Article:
4 types of evaluative beliefs
Last week, we saw the 12 beliefs Ellis believed slowed us down. What was common in them? Words like ‘should,’ ‘need,’ ‘must’ made them sound like demands. We can group these beliefs in 4 types of evaluative thinking that pose challenges for us.
1. Evaluative Belief- Demandingness
Ellis used to call this ‘musturbation.’ People who have this kind of thinking belief that certain conditions like love, success or approval are absolute musts. There are three kinds of musts-
- Demands about our self– leads to ego disturbance, which we covered in an earlier post.
- Demands about others– leads to discomfort disturbance
- Demands about the world– also leads to discomofort disturbance
These give rise to 3 other kinds of evaluative thinking.
2. Awfulising Evaluative Belief
We exaggerate what happened in the past, present and future, using words like awful, terrible or horrible. We see what happened as the worst that could happen. So if you failed a course in the past and thought that was the end of the world, you were awfulising.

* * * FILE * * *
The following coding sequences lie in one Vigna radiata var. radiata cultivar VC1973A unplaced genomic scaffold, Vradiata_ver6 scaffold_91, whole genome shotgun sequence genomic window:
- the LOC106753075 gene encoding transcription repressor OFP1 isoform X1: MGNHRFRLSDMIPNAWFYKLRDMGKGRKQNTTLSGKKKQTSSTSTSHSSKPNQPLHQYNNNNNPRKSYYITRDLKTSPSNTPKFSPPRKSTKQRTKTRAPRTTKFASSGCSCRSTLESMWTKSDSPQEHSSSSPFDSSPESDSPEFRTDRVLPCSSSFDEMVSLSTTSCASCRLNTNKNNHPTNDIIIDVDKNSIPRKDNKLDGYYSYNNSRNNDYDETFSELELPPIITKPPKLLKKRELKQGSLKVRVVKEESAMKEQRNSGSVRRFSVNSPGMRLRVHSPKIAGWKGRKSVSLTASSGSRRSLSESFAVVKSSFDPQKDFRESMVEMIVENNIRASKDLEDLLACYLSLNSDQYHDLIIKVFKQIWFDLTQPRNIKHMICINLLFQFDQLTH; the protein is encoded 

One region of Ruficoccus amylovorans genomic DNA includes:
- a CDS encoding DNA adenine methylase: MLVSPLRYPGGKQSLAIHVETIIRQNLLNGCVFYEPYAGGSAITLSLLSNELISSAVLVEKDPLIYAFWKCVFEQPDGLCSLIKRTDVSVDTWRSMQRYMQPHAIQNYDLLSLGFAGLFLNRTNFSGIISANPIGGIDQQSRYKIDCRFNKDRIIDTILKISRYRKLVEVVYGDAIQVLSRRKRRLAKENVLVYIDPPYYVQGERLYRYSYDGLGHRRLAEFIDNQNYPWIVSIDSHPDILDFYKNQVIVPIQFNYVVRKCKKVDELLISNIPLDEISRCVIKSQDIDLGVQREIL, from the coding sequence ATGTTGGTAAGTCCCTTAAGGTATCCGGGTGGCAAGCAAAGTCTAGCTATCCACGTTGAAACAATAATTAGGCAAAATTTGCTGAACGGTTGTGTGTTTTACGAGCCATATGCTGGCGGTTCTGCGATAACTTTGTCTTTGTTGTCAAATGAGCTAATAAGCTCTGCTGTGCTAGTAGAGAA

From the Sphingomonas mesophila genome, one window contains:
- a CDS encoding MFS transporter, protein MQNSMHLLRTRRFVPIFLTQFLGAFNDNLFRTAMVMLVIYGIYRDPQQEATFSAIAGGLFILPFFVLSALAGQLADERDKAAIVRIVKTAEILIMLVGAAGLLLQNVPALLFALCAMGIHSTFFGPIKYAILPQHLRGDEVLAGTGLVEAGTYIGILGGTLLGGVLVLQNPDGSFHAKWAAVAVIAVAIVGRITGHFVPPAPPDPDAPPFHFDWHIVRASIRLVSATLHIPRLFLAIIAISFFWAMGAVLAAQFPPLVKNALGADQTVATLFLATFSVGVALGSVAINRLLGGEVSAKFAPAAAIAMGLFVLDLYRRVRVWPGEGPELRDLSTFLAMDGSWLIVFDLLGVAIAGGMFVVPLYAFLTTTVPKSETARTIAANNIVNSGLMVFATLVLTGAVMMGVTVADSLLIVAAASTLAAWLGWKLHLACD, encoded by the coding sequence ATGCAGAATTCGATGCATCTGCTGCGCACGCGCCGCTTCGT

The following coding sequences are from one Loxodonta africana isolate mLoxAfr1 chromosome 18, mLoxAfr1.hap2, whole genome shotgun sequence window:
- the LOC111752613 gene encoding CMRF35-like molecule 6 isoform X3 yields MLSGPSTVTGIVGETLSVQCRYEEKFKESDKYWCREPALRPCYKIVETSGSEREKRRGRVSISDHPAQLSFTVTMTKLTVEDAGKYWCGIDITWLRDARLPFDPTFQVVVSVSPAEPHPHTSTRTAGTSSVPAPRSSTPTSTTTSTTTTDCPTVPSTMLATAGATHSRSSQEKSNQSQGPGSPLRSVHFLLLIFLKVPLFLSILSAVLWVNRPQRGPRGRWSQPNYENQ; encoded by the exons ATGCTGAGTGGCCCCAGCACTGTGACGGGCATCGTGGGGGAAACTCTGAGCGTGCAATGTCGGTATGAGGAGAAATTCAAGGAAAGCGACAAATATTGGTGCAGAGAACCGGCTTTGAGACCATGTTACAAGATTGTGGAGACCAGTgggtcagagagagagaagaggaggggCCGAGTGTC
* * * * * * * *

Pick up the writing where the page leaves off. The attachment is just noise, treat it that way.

3. Discomfort intolerance- Evaluative Belief
A.ka. I-can’t-stand-it-it is. You can’t stand it if someone makes a mistake. Or forgets to do their work. Or crosses you. The list goes on.
4. People rating- Evaluative Belief
If you extend an evaluation of a characteristic to come to a conclusion about a person as a whole, you’re a people rater. So if you tell yourself, I did a bad thing, so I’m a bad person, you’re people rating.
Managing your thinking
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